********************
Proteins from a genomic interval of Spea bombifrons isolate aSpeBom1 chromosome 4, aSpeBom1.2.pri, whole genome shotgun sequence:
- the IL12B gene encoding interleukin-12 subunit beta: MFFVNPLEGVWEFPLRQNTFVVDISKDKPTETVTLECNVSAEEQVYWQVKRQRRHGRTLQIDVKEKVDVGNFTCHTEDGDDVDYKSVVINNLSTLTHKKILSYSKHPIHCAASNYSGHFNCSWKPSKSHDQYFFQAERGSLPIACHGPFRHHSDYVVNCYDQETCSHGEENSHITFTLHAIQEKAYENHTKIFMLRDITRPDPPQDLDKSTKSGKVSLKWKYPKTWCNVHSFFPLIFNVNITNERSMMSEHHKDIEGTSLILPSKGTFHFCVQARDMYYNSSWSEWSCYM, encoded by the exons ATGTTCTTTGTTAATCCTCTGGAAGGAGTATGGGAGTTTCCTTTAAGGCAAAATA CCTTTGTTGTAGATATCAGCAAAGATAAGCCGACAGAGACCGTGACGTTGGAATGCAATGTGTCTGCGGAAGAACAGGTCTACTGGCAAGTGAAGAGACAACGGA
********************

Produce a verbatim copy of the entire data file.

Proteins from a genomic interval of Spea bombifrons isolate aSpeBom1 chromosome 4, aSpeBom1.2.pri, whole genome shotgun sequence:
- the IL12B gene encoding interleukin-12 subunit beta: MFFVNPLEGVWEFPLRQNTFVVDISKDKPTETVTLECNVSAEEQVYWQVKRQRRHGRTLQIDVKEKVDVGNFTCHTEDGDDVDYKSVVINNLSTLTHKKILSYSKHPIHCAASNYSGHFNCSWKPSKSHDQYFFQAERGSLPIACHGPFRHHSDYVVNCYDQETCSHGEENSHITFTLHAIQEKAYENHTKIFMLRDITRPDPPQDLDKSTKSGKVSLKWKYPKTWCNVHSFFPLIFNVNITNERSMMSEHHKDIEGTSLILPSKGTFHFCVQARDMYYNSSWSEWSCYM, encoded by the exons ATGTTCTTTGTTAATCCTCTGGAAGGAGTATGGGAGTTTCCTTTAAGGCAAAATA CCTTTGTTGTAGATATCAGCAAAGATAAGCCGACAGAGACCGTGACGTTGGAATGCAATGTGTCTGCGGAAGAACAGGTCTACTGGCAAGTGAAGAGACAACGGA